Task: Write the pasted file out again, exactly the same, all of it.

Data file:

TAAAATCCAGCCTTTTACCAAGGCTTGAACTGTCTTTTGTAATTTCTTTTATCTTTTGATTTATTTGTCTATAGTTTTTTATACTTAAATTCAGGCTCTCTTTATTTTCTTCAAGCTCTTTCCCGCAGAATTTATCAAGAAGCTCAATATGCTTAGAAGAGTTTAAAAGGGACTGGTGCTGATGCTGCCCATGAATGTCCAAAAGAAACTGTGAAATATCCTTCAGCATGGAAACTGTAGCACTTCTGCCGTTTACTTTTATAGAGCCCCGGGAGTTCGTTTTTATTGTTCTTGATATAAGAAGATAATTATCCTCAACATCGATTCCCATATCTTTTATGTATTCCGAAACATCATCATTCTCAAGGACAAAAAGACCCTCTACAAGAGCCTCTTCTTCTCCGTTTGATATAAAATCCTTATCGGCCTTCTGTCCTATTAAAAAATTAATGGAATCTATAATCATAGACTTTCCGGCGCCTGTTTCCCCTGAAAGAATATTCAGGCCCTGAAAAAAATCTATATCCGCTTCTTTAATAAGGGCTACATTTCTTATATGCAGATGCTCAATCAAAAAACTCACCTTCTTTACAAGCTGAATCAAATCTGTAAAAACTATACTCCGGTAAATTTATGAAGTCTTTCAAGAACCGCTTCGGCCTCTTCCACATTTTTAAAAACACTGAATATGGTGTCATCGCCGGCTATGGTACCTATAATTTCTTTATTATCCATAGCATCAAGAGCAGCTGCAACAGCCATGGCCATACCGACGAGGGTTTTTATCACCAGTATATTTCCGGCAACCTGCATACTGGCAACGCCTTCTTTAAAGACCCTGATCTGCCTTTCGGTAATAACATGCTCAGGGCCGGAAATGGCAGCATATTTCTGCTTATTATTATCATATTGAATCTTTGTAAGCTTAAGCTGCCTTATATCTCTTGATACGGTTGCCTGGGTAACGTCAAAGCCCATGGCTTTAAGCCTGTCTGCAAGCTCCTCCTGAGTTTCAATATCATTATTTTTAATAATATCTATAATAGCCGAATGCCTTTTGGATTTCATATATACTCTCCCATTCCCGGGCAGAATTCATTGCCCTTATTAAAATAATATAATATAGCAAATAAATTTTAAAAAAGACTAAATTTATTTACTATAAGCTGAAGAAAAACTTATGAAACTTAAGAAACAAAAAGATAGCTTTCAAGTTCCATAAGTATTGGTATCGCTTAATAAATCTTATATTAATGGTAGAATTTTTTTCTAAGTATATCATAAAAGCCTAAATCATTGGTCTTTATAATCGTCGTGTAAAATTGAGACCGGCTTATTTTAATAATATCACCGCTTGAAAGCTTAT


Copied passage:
TAAAATCCAGCCTTTTACCAAGGCTTGAACTGTCTTTTGTAATTTCTTTTATCTTTTGATTTATTTGTCTATAGTTTTTTATACTTAAATTCAGGCTCTCTTTATTTTCTTCAAGCTCTTTCCCGCAGAATTTATCAAGAAGCTCAATATGCTTAGAAGAGTTTAAAAGGGACTGGTGCTGATGCTGCCCATGAATGTCCAAAAGAAACTGTGAAATATCCTTCAGCATGGAAACTGTAGCACTTCTGCCGTTTACTTTTATAGAGCCCCGGGAGTTCGTTTTTATTGTTCTTGATATAAGAAGATAATTATCCTCAACATCGATTCCCATATCTTTTATGTATTCCGAAACATCATCATTCTCAAGGACAAAAAGACCCTCTACAAGAGCCTCTTCTTCTCCGTTTGATATAAAATCCTTATCGGCCTTCTGTCCTATTAAAAAATTAATGGAATCTATAATCATAGACTTTCCGGCGCCTGTTTCCCCTGAAAGAATATTCAGGCCCTGAAAAAAATCTATATCCGCTTCTTTAATAAGGGCTACATTTCTTATATGCAGATGCTCAATCAAAAAACTCACCTTCTTTACAAGCTGAATCAAATCTGTAAAAACTATACTCCGGTAAATTTATGAAGTCTTTCAAGAACCGCTTCGGCCTCTTCCACATTTTTAAAAACACTGAATATGGTGTCATCGCCGGCTATGGTACCTATAATTTCTTTATTATCCATAGCATCAAGAGCAGCTGCAACAGCCATGGCCATACCGACGAGGGTTTTTATCACCAGTATATTTCCGGCAACCTGCATACTGGCAACGCCTTCTTTAAAGACCCTGATCTGCCTTTCGGTAATAACATGCTCAGGGCCGGAAATGGCAGCATATTTCTGCTTATTATTATCATATTGAATCTTTGTAAGCTTAAGCTGCCTTATATCTCTTGATACGGTTGCCTGGGTAACGTCAAAGCCCATGGCTTTAAGCCTGTCTGCAAGCTCCTCCTGAGTTTCAATATCATTATTTTTAATAATATCTATAATAGCCGAATGCCTTTTGGATTTCATATATACTCTCCCATTCCCGGGCAGAATTCATTGCCCTTATTAAAATAATATAATATAGCAAATAAATTTTAAAAAAGACTAAATTTATTTACTATAAGCTGAAGAAAAACTTATGAAACTTAAGAAACAAAAAGATAGCTTTCAAGTTCCATAAGTATTGGTATCGCTTAATAAATCTTATATTAATGGTAGAATTTTTTTCTAAGTATATCATAAAAGCCTAAATCATTGGTCTTTATAATCGTCGTGTAAAATTGAGACCGGCTTATTTTAATAATATCACCGCTTGAAAGCTTAT